June 5, 2009
Blue Angels, flying over Lake Washington in Seattle. Every year, the angels come and perform as part of Seafair, in early August. They do warm-up exercises on Thursday and Friday, then “real” shows on Saturday and Sunday. A couple years ago I was lucky enough to be out on my friend Eric’s boat during one of the rehearsals. I mean, it’s an exciting show from ANY vantage point, but when you’re out on the water right beneath them, it’s pretty unforgettable.
Getting these shots was pretty difficult though. I set up the camera with a pretty high ISO (so I could use a fast shutter speed), and I used the continuous fire mode on my camera (which is relatively slow, honestly) to get as many shots as I could while they were nearby. Also, I had my big zoom lens on, because even when something like that looks close, unless you’re zoomed all the way in, it still looks pretty far away in the resulting pictures.
But, it was still tough. First of all, keeping everything in focus is a pain in the ass. Since you’re taking pictures of things that are moving REALLY fast towards you, the camera needs to be able to keep up, and even the delay between when the autofocus locks on and the shutter fires can mean that the subject moves out of your depth of field. Also, there’s the fact that I was on a boat, so the rolling waves made it difficult to keep the angels in the camera frame at all, much less properly positioned for an interesting picture. On top of everything else, the angels fly all sorts of different directions, and then disappear in the distance. So just finding where they are and getting set up in time for a flyby can be pretty tough.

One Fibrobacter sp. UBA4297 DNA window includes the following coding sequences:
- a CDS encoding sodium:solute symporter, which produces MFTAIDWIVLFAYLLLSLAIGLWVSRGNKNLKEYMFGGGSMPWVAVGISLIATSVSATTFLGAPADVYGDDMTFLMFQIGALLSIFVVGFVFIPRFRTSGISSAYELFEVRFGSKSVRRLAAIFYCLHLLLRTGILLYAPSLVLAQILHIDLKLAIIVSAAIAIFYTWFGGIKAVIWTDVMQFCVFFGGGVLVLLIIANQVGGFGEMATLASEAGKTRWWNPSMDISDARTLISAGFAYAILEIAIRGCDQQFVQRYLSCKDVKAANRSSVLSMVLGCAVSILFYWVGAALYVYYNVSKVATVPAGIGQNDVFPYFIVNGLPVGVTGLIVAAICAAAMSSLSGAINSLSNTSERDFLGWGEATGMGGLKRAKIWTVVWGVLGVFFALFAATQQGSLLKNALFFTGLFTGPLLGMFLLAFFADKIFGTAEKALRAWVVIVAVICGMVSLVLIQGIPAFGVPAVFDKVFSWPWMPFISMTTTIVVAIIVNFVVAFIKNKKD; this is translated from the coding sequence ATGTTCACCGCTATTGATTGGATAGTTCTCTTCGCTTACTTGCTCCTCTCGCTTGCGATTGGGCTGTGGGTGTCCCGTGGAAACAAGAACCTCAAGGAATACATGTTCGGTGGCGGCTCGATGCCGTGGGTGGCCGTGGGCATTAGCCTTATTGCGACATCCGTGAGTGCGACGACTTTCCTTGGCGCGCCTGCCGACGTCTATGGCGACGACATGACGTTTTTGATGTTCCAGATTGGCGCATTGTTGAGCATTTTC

All that being said, I’m pretty happy with the results I got that day. Since I was using a pretty high ISO, some of the images were a bit noisy (it was pretty noticeable with the expanse of blue sky), so I had to use some noise-reduction software, but in this instance it worked great. (I used Neat Image, which I sort of lost track of over time, no clue where my copy went) That software (Noise Ninja is another good one) can be pretty useful, although not in every situation. A lot of times it can remove actual detail that you want to keep, or it can cause things to look plastic-y. (Particularly if there are people in the picture – the result can look like their skin came straight out of a cartoon, kind of weird.) But, for these pictures, it was a fantastic help.
That’s it for this week, have a great weekend!
Map. Somewhere out on the water. http://tinyurl.com/qay5rn
Notes: Canon EOS Rebel XT, Quantaray 70-300 mm lens. 1/4000s, f/8.0, ISO 800. Focal length: 300mm.